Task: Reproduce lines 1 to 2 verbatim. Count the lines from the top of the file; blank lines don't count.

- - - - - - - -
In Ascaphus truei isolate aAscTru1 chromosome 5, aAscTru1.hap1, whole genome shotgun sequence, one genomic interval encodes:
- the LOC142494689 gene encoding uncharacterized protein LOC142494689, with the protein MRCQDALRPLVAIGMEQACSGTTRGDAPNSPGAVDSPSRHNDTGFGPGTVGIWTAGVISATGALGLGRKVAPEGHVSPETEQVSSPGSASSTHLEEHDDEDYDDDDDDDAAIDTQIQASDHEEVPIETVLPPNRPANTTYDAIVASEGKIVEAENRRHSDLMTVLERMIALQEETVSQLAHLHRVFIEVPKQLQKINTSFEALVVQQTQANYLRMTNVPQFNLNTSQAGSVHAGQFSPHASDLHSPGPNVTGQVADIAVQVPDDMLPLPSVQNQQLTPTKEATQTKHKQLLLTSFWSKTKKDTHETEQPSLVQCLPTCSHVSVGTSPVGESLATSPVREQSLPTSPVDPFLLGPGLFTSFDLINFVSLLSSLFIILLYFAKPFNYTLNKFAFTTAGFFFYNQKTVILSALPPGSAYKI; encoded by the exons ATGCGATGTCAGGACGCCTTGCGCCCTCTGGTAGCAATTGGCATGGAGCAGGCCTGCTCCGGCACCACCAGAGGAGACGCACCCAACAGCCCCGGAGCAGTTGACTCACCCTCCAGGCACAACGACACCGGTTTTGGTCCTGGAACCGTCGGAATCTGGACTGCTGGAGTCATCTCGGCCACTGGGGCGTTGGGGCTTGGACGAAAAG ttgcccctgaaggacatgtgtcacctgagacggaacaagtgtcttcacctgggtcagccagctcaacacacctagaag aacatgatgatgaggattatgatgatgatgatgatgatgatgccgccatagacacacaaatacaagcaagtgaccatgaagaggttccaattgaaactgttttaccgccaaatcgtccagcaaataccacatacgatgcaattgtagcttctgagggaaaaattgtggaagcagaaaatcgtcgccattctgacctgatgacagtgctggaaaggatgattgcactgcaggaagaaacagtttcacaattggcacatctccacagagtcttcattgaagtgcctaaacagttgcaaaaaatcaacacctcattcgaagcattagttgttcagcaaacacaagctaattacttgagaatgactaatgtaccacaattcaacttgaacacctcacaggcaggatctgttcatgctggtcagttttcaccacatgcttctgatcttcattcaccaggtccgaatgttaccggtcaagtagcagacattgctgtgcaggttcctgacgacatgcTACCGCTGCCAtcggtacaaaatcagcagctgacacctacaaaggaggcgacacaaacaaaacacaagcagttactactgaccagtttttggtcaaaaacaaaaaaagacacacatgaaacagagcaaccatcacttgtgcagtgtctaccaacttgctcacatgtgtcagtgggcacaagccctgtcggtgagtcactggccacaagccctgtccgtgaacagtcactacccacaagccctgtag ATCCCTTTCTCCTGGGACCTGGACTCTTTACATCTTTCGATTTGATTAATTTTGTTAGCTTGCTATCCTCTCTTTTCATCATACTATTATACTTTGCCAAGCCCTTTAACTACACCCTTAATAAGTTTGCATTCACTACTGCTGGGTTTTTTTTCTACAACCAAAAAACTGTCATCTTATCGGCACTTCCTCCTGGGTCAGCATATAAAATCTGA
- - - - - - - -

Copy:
In Ascaphus truei isolate aAscTru1 chromosome 5, aAscTru1.hap1, whole genome shotgun sequence, one genomic interval encodes:
- the LOC142494689 gene encoding uncharacterized protein LOC142494689, with the protein MRCQDALRPLVAIGMEQACSGTTRGDAPNSPGAVDSPSRHNDTGFGPGTVGIWTAGVISATGALGLGRKVAPEGHVSPETEQVSSPGSASSTHLEEHDDEDYDDDDDDDAAIDTQIQASDHEEVPIETVLPPNRPANTTYDAIVASEGKIVEAENRRHSDLMTVLERMIALQEETVSQLAHLHRVFIEVPKQLQKINTSFEALVVQQTQANYLRMTNVPQFNLNTSQAGSVHAGQFSPHASDLHSPGPNVTGQVADIAVQVPDDMLPLPSVQNQQLTPTKEATQTKHKQLLLTSFWSKTKKDTHETEQPSLVQCLPTCSHVSVGTSPVGESLATSPVREQSLPTSPVDPFLLGPGLFTSFDLINFVSLLSSLFIILLYFAKPFNYTLNKFAFTTAGFFFYNQKTVILSALPPGSAYKI; encoded by the exons ATGCGATGTCAGGACGCCTTGCGCCCTCTGGTAGCAATTGGCATGGAGCAGGCCTGCTCCGGCACCACCAGAGGAGACGCACCCAACAGCCCCGGAGCAGTTGACTCACCCTCCAGGCACAACGACACCGGTTTTGGTCCTGGAACCGTCGGAATCTGGACTGCTGGAGTCATCTCGGCCACTGGGGCGTTGGGGCTTGGACGAAAAG ttgcccctgaaggacatgtgtcacctgagacggaacaagtgtcttcacctgggtcagccagctcaacacacctagaag aacatgatgatgaggattatgatgatgatgatgatgatgatgccgccatagacacacaaatacaagcaagtgaccatgaagaggttccaattgaaactgttttaccgccaaatcgtccagcaaataccacatacgatgcaattgtagcttctgagggaaaaattgtggaagcagaaaatcgtcgccattctgacctgatgacagtgctggaaaggatgattgcactgcaggaagaaacagtttcacaattggcacatctccacagagtcttcattgaagtgcctaaacagttgcaaaaaatcaacacctcattcgaagcattagttgttcagcaaacacaagctaattacttgagaatgactaatgtaccacaattcaacttgaacacctcacaggcaggatctgttcatgctggtcagttttcaccacatgcttctgatcttcattcaccaggtccgaatgttaccggtcaagtagcagacattgctgtgcaggttcctgacgacatgcTACCGCTGCCAtcggtacaaaatcagcagctgacacctacaaaggaggcgacacaaacaaaacacaagcagttactactgaccagtttttggtcaaaaacaaaaaaagacacacatgaaacagagcaaccatcacttgtgcagtgtctaccaacttgctcacatgtgtcagtgggcacaagccctgtcggtgagtcactggccacaagccctgtccgtgaacagtcactacccacaagccctgtag ATCCCTTTCTCCTGGGACCTGGACTCTTTACATCTTTCGATTTGATTAATTTTGTTAGCTTGCTATCCTCTCTTTTCATCATACTATTATACTTTGCCAAGCCCTTTAACTACACCCTTAATAAGTTTGCATTCACTACTGCTGGGTTTTTTTTCTACAACCAAAAAACTGTCATCTTATCGGCACTTCCTCCTGGGTCAGCATATAAAATCTGA